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The Economics of Captain America #25

by  in Comic News Comment
The Economics of Captain America #25

It has been less than a day since Captain America #25 came out, and already we are seeing an interesting study in economics being played out on eBay.

The comic was released Wednesday in North America with two covers, one by regular series artist, Steve Epting, and one by artist Ed McGuinness. The book carried a $3.99 price tag.

In the last month or so (as I noted awhile back), Marvel has been telling retailers, “Trust us, order a lot of this comic,” but understandably enough, with comic books being unreturnable and all, and nothing more than a “trust us, it will sell a lot” to go on, most comic book retailers did not bet their mortgages on Captain America #25 being a huge seller. The result was that the book was relatively under ordered. I use the term “relatively” because the book was ordered a heck of a lot more than a normal issue of Captain America, and Marvel had limited advance reorders available even after Civil War #7 was released. So it’s not like there were not a lot of this comic made. Still, for the most part, after the story about the events of Captain America #25 were reported in the New York Daily News (and picked up by most every news agency out there), most comic book stores found themselves in a position of limiting purchases of the comic to one copy per person, and many stores, even with this limit in place, sold out before the day was over.

This, then, drove people to the online salesmarket, eBay.com. And what occurred today (and is currently occuring) is amazing.

As I am writing this, there is an auction for both covers of Captain America #25 that has eight hours left on it. The current bid price? $92! And that is with eight hours to go! For fun, you should click on this link eight hours from now and see what the end sale price was.

What’s interesting is that the ending prices earlier in the day were considerably lower, with the average price for a single book being about $15, and $30-40 for the pair of covers. The sets that are ending later today, though, are tending much higher – in the $60+ range for the pair, and $30-40 for the individual covers.

In addition, there are some enterprising souls who are selling the Wizard LA John Cassaday variant a little bit ahead of time. I won’t link to them, as I don’t want to get anyone in trouble, but a simple search should bring them up.

An amusing seller “trick” is the amount of sellers who are selling specifically the McGuinness cover, promoting it as a “Variant cover.” As you all may know (and I’ve written about before), variant covers are big right now in connection with comic sales. The Civil War Michael Turner covers, which retailers were allowed to order one for each X amount of the regular cover ordered (ranging from 1 for each 20 to 1 for each 15, I believe), were quite popular. So the term “variant cover” has taken on the connotation of “rare.”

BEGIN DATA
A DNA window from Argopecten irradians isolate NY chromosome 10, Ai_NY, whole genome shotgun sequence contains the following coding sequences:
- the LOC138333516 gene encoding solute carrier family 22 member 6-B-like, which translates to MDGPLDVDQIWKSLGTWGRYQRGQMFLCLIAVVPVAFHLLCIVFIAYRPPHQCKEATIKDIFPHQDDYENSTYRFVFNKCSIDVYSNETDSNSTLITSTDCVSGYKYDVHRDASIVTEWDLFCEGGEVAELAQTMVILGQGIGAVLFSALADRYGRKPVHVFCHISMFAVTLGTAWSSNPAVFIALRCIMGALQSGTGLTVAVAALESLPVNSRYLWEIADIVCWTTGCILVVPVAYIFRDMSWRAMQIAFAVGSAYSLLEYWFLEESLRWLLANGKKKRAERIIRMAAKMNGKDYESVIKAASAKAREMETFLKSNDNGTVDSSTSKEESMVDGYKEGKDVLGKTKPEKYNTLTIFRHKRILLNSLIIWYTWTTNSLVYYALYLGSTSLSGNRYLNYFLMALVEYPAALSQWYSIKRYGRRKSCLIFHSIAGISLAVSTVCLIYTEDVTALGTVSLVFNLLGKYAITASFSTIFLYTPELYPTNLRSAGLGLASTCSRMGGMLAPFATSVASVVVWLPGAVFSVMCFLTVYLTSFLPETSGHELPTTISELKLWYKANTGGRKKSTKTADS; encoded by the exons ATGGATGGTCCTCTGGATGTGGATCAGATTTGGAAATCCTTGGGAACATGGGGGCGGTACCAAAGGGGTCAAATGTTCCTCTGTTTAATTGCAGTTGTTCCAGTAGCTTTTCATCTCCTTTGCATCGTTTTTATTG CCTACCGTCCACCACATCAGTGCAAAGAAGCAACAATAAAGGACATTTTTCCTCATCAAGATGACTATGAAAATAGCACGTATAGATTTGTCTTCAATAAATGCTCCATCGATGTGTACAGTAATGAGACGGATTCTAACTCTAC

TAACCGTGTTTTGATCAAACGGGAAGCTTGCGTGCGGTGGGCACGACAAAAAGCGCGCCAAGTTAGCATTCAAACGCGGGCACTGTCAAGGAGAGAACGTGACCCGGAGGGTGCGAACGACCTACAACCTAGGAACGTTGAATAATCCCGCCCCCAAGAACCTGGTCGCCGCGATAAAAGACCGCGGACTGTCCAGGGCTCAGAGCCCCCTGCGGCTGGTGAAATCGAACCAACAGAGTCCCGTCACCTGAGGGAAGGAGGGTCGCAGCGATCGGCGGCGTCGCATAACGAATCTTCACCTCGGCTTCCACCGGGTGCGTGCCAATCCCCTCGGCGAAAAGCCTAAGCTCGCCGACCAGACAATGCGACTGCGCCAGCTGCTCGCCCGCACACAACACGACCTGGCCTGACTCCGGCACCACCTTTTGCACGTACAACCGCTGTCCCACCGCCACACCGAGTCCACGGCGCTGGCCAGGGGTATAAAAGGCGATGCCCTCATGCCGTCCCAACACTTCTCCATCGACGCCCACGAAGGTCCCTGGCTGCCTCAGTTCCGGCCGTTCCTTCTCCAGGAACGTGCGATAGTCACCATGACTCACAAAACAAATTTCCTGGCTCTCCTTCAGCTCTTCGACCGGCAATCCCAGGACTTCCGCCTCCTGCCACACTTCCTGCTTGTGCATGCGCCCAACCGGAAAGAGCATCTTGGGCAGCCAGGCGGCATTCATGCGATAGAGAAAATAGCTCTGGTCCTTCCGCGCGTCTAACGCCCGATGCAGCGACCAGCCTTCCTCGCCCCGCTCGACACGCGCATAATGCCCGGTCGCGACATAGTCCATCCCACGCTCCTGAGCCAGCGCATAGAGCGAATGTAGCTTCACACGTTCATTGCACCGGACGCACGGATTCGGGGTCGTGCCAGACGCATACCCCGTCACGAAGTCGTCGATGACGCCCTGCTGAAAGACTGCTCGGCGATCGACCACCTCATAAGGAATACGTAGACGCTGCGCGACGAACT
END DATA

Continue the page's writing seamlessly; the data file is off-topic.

Well, in this case, the Ed McGuinness cover, while termed a “Variant Edition,” was printed at the same exact print rate as the Steve Epting cover. However, since it has on the cover “Variant Edition,” eBay sellers are not being dishonest, per se, when they advertise the book as the “Captain America #25 Ed McGuinness Variant Edition.” But you have to imagine that there are eBay buyers out there who are seeing “Variant Edition” and are thinking of the “rare” connotation.

Finally, as a comparison with the hoopla over this comic book, I cannot help but draw a comparison with a baseball card from this year’s Topps. In case you did not hear, Derek Jeter’s 2007 Topps card featured a photoshopped picture of both President Bush and Mickey Mantle in the background (Bush in the crowd and Mantle in the dugout).

After the story appeared in the news (in the New York Daily News, oddly enough) in Late February, the card quickly skyrocketed from selling in the single digits to selling for prices like $317, $305 and $316.

However, a quick glance of recent sales of the card show sale prices like $30, $33, $30, $28 and $27.

Therefore, if you are interested in a copy of Captain America #25 and cannot find one at your local comic book store, the odds are that your best time to purchase a copy off eBay would be not in the next couple of days. Have faith that the hype is driving the market price up a bit too high.

And remember, “Variant Edition” does not always mean scarce!

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